Harvey, the six-foot tall and invisible rabbit, likely suffered a great deal of taunting as a young bunny. But the havoc he unleashed on poor Elwood P. Dowd’s life was unthinkable. Revealing himself only to Mr. Dowd, Harvey became the lonely man’s best friend and confidante—all the while guarding his own identity in a CIA-like fashion that even the Snuffleupagus would envy. And poor Mr. Dowd quickly became the town laughing stalk.
A sane bunny would have revealed himself and eased his human companion’s pain. Harvey Rabbit may have been the victim of a painful childhood or, perhaps, he suffered from an extreme personality disorder. Either way, Harvey’s lack of transparency—that, ironically, was caused by an excess of transparency—makes him a bunny with major issues.
- Hoodwinked’s Boingo
As a master con artist, Boingo Bunny, has cleverly duped his fellow woodland creatures into believing that he is something he is not—a a mild-manner lagomorph who wouldn’t hurt a soul. This false persona enables him to get his filthy little paws—no, really, they’re filthy–on many a stolen confectionary. Of course, his furry white brows, rusty brown belly, and penchant for carrot crumpets make him an endearing little fellow, aiding his evil plans.
Perhaps, Boingo’s problems manifested after losing his coveted job working for the Muffin Man. Or maybe he was dropped on his head several times as an infant. Whatever the cause, Boingo obviously suffers from some deep-seeded psychological issues that have led him to abandon his good nature and choose, instead, a life of malicious crime. Indeed, Boingo is a bunny who suffers from serious mental problems.
- Wallace & Gromit’s Were-Rabbit
Wallace’s alter ego, the Were-Rabbit, demonstrates why God made rabbits small. Much of a bunny’s image as a docile, gentle creature can be attributed to its meagre size. If you enlarge even the sanest of rabbits to the size of the Volkswagen that bears their name, the result will be anything but demure. Bunny hops will become earth shattering. And a ravenous monster rabbit or “were-hare”—now I know why they didn’t use that name in the title—would be capable of wiping out a farmer’s market stand in no time, leaving nothing behind but a heap of useless melon rinds and lettuce cores. The Were-Rabbit, perhaps, could benefit from extensive behaviour modifications in order to adjust to life as an overly large rabbit.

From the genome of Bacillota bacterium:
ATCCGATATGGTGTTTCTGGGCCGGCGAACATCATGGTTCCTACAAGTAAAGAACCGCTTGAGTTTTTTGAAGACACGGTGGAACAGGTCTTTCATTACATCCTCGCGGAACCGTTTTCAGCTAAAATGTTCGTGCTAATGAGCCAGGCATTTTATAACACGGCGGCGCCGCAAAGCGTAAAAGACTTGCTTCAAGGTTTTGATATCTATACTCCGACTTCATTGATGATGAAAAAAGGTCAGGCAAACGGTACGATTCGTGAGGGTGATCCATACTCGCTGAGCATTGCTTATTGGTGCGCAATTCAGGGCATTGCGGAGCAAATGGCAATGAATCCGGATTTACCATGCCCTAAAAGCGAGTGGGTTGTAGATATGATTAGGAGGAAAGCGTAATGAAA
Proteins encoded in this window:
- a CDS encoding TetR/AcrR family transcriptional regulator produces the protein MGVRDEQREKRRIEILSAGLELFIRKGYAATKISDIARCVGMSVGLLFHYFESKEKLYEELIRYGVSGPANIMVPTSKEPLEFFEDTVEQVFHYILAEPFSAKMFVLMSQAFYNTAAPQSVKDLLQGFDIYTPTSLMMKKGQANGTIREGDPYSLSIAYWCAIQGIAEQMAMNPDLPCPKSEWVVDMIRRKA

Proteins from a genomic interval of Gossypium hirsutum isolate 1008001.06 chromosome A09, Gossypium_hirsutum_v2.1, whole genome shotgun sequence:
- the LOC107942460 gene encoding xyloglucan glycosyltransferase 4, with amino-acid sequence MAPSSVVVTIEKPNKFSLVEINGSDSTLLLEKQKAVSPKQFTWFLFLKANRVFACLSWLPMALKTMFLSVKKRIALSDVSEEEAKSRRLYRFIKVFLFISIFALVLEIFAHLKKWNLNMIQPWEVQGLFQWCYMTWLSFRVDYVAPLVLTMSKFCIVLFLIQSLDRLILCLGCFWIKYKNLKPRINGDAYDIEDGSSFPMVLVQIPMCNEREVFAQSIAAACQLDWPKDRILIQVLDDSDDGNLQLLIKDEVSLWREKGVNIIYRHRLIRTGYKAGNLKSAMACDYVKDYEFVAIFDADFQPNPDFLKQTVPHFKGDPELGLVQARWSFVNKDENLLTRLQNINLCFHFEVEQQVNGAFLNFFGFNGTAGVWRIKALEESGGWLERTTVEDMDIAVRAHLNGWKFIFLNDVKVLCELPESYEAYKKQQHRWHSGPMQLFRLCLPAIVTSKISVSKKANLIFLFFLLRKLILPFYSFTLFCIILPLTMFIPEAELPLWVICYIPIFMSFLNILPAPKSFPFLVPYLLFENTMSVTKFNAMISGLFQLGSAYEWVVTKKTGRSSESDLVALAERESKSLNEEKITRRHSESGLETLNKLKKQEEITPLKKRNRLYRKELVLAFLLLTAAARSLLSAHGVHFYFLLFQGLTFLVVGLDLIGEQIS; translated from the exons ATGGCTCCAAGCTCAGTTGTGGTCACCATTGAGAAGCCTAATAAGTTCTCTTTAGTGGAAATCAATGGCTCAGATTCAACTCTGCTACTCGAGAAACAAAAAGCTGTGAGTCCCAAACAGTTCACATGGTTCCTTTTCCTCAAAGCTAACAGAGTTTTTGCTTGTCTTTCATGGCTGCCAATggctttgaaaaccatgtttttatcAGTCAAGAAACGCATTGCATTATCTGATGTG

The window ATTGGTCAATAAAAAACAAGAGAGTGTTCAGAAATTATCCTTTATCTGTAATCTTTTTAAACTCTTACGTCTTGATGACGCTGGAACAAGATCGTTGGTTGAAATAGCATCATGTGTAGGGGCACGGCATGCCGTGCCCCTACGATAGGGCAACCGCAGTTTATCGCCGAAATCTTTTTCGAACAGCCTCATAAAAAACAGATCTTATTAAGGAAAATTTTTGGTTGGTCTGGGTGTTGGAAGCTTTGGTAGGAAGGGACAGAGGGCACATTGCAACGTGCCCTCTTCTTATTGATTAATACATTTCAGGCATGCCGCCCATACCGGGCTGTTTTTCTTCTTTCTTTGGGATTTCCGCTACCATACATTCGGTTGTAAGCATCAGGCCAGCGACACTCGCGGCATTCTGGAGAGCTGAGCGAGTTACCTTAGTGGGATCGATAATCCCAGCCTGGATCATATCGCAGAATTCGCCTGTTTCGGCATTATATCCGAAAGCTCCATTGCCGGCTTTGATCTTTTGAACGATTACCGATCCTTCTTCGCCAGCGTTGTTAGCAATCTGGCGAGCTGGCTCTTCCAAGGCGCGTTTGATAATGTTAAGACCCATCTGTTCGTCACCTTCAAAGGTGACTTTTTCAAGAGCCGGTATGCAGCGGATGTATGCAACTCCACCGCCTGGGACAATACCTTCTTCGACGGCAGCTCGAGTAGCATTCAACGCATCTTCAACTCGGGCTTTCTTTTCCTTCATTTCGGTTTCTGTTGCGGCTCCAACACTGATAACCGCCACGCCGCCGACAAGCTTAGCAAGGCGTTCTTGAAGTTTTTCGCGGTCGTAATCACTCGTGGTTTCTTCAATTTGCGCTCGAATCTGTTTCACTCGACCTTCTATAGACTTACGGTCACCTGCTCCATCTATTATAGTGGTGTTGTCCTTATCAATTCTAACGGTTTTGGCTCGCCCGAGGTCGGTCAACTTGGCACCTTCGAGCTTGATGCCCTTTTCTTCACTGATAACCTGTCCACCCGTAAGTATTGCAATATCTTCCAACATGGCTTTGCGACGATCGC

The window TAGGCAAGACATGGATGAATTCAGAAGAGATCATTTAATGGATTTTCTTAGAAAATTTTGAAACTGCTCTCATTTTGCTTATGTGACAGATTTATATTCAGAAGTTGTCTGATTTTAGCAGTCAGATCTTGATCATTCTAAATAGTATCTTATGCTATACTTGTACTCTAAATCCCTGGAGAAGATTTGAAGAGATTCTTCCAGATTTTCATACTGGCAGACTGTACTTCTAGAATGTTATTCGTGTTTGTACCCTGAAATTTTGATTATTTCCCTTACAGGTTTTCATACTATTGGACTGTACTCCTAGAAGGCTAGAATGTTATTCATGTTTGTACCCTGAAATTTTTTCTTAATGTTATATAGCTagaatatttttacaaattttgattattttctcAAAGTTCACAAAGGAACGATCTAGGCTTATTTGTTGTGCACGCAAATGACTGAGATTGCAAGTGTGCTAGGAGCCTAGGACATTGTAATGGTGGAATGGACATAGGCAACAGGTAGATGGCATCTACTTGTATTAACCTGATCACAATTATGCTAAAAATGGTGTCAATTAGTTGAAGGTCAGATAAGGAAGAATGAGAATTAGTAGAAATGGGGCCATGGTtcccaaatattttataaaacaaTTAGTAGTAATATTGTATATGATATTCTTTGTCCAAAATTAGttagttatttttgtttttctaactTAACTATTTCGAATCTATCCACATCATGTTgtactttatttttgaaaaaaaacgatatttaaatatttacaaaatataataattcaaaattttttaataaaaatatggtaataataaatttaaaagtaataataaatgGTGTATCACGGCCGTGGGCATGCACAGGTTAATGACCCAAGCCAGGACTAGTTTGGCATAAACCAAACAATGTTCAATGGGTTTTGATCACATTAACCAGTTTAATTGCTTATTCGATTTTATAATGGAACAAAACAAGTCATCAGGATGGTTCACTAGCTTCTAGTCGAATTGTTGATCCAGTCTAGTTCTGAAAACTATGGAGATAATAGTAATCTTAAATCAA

It would seem that the bigger the bunny, the bigger their issues.
- Roger Rabbit
Now Roger isn’t a bad bunny. In fact, if a real rabbit were to be anthropomorphized, he is pretty much how many of us imagine one would be—fun loving, energetic, and desperately in need of Ritalin. Much of the troubles that he experiences in his life can actually be attributed to the fact that he possesses a relatively low intelligence quotient—making him a prime target for manipulation.
Roger also suffers from the most intense allergic reaction to alcohol that the research community has ever observed. One drink transforms this simple-mind, but loveable bunny into a force of unstoppable destruction—annihilating everything in his wake. Roger’s alcohol-riddled alter ego and dim wit earn him a spot as a bunny in need of help.
- Bugs Bunny
Bugs Bunny is a classic example of a rabbit who suffers from multiple psychological issues. Admittedly, Bugs possesses the highest IQ that the scientific world has ever encountered within the rodent order. It is, perhaps, his immeasurable intelligence that has caused him to be ostracized by his fellow rabbits—forcing him to adopt the role of human.
Bugs’ delusions of grandeur have earned him countless enemies, which include in their numbers several humans, one duck, a coyote, an extra-terrestrial, a witch, and a large red hairy thing. Bugs exhibits an inability to get along with others, which is exacerbated by the fact that he is extremely paranoid—believing that everyone he encounters is “out to get him.” His irrational fears often lead to bizarre behaviours such as wearing women’s clothing and lashing out with violent acts.
It would also appear that the laws of gravity do not affect him.
Bugs is a bunny with multiple issues who could likely keep a therapist busy for years—earning him the number one spot on our list.